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West European Poll Sees Farm Crisis Looming

February 03, 1988|Associated Press

BRUSSELS — A majority of West Europeans questioned in a poll released Tuesday said they think that a major farm crisis is approaching and that their governments should protect farmers from imports.

The survey also said most Europeans believe that financially weak farms will disappear and that Europe's current agricultural policies benefit big producers at the expense of small family farms.

The results come at a critical juncture in the European Economic Community's effort to limit its farm subsidies as a way of halting the buildup of surplus products and easing tensions on global markets.

Disagreement over the future direction of farm policy is at the heart of an EEC money crisis that has virtually paralyzed the world's largest trading bloc.

EEC heads of government are to meet in Brussels next week in a fresh attempt to resolve the agriculture issues.

The survey was conducted by a group of European polling institutes as part of a regular series of surveys for the EEC's executive body.

Spent $32 Billion

Although opinions varied widely among the 12 Common Market countries participating in the survey, a clear majority throughout the region said financial aid to farming should remain a top public priority.

The Common Market last year spent the equivalent of $32 billion on farm programs, or about two-thirds of its total budget.

Fifty-nine percent of the 12,000 people questioned said EEC subsidies to farmers are a good thing, although only about one-third said that either consumers or farmers have benefited from the EEC members' joint policy of fixing farm prices at well above the world level.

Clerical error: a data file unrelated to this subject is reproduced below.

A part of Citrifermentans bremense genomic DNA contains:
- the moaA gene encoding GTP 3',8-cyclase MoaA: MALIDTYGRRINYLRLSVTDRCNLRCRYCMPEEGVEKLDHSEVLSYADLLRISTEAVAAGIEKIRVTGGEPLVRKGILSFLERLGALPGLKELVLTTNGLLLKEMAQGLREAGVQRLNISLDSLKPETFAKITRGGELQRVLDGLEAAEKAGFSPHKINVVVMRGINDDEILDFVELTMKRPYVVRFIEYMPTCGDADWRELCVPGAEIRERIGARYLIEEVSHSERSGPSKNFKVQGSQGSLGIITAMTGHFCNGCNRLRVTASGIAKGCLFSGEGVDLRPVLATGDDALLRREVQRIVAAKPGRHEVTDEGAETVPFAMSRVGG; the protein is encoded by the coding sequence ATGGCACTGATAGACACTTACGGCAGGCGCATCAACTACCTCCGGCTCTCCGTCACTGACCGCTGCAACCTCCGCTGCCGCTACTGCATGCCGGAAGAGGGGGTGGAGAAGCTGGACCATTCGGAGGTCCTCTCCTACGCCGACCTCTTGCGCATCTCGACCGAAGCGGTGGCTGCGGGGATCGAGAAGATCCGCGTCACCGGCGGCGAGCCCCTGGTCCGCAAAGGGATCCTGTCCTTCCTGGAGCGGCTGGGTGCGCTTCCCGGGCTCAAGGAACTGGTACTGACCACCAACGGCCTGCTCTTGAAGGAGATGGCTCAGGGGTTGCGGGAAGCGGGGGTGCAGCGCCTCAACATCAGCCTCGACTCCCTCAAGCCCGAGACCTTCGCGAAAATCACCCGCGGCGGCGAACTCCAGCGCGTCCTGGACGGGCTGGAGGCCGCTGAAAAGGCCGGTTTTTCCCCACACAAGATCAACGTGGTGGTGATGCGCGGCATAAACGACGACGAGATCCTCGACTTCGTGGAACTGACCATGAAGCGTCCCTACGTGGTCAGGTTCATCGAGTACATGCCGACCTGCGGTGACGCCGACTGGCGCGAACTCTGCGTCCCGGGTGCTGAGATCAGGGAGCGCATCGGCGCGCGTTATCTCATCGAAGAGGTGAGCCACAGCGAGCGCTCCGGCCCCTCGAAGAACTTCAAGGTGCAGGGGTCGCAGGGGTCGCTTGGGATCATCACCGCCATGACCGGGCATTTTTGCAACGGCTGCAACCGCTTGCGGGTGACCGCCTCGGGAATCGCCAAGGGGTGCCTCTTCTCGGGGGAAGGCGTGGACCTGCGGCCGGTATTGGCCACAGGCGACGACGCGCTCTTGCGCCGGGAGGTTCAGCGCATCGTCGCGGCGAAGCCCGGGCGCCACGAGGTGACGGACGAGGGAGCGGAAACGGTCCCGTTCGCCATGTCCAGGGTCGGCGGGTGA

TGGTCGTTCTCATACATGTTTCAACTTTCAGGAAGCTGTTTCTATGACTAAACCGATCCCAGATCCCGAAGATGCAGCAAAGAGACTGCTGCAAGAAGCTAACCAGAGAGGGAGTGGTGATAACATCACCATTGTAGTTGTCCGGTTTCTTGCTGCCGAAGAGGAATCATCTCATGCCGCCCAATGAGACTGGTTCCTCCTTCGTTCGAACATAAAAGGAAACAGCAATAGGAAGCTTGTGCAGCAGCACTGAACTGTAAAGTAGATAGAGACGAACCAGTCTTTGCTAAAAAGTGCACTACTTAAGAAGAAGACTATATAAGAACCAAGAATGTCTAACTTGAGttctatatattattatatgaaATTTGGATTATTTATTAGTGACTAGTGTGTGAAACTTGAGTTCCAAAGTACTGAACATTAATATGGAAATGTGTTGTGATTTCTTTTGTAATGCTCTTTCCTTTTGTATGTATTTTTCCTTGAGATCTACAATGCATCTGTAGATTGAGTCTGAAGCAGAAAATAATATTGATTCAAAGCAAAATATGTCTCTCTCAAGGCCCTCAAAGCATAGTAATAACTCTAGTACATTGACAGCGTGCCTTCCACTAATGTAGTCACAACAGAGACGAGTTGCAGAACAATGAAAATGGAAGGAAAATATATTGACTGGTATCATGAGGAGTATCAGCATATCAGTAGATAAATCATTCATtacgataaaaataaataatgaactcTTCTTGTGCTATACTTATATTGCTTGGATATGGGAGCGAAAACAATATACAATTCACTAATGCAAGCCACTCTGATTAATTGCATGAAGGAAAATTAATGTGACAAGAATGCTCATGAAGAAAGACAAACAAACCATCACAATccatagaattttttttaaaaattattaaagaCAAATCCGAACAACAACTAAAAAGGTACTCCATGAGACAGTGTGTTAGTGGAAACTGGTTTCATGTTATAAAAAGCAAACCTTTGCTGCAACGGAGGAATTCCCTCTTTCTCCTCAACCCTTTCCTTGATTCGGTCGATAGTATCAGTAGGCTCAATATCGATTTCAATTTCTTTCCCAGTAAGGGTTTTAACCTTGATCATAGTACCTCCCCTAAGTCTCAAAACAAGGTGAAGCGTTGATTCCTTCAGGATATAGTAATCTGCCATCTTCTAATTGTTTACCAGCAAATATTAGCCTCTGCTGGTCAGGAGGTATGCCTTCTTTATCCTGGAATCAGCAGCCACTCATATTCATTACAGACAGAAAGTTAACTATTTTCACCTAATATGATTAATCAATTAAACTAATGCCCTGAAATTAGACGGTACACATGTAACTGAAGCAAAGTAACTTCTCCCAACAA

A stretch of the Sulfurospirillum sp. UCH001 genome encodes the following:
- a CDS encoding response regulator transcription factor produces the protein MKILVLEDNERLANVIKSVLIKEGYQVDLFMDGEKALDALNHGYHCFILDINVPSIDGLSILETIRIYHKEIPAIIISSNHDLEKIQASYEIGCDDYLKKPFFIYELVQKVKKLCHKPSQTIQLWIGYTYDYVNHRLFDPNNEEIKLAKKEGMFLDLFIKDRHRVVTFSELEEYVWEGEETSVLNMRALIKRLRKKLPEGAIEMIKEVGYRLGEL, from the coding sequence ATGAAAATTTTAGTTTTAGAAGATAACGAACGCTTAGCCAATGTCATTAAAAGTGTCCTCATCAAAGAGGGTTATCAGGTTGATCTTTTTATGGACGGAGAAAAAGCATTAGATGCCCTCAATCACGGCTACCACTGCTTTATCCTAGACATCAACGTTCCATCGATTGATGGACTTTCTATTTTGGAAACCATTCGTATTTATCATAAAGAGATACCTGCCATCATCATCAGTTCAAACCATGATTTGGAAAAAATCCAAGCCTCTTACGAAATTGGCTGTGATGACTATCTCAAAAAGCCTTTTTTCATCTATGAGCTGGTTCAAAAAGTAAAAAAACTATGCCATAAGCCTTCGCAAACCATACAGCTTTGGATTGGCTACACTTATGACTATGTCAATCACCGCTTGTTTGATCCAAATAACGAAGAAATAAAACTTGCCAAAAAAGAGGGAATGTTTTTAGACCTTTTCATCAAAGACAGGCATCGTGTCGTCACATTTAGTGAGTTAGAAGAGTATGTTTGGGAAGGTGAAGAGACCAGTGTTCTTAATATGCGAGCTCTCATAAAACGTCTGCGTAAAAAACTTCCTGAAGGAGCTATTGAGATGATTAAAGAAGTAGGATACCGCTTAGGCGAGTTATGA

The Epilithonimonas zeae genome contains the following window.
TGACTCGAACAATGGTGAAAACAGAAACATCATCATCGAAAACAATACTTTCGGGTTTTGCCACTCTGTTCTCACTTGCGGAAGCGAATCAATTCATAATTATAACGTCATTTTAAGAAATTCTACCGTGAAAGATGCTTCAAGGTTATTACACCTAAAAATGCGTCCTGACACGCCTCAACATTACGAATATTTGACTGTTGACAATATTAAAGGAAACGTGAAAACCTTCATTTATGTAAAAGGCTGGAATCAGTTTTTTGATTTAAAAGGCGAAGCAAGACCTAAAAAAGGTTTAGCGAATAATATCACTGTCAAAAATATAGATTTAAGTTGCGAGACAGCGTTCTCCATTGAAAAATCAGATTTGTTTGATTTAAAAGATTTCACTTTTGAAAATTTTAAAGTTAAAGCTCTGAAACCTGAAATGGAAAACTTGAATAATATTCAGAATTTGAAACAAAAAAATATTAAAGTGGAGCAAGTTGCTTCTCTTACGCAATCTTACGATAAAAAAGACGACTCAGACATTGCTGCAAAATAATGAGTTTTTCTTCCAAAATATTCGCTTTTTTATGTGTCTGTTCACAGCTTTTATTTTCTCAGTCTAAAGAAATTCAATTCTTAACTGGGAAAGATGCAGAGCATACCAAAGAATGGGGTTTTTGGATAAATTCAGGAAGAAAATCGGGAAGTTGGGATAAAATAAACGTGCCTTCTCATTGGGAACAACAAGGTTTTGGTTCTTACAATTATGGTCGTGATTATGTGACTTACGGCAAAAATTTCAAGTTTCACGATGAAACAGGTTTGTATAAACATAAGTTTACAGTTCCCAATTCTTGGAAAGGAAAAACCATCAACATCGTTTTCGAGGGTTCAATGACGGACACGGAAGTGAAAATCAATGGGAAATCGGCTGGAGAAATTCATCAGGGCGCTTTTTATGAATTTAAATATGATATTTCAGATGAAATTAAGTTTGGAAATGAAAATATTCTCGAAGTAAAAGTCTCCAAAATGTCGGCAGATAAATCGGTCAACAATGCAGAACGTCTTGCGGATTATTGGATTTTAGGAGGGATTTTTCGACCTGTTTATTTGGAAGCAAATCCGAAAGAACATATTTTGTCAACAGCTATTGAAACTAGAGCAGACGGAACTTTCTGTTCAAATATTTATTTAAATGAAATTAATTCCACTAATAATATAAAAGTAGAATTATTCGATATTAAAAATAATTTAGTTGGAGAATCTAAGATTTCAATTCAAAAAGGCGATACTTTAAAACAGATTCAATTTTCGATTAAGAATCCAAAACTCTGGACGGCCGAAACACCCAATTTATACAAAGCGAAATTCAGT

Support for aid to farmers was strongest in Italy, Greece and Luxembourg and weakest in France, Britain and Belgium.

When asked if Europe was headed for a major crisis in agriculture, 59% said they completely or mostly agreed. The Danes, with 70%, and West Germans, with 66%, were most worried.

Seventy-one percent said market pressures will force the least profitable farms to close.

Responses to some survey questions indicated that consumers believe they are paying too much for farm products, and only about one-third agreed that taxpayers should be subsidizing exports of European farm products.

Even so, 71% said in response to a separate question that the European Economic Community should defend its position as the world's second-largest exporter of agricultural products, behind the United States.

French Most Protectionist

Fifty-one percent said European farmers should be protected from import competition, even if that meant higher consumer prices.

The French took the most protectionist view, with 67% in favor of limiting imports, while the Dutch, at 40%, were least protectionist.

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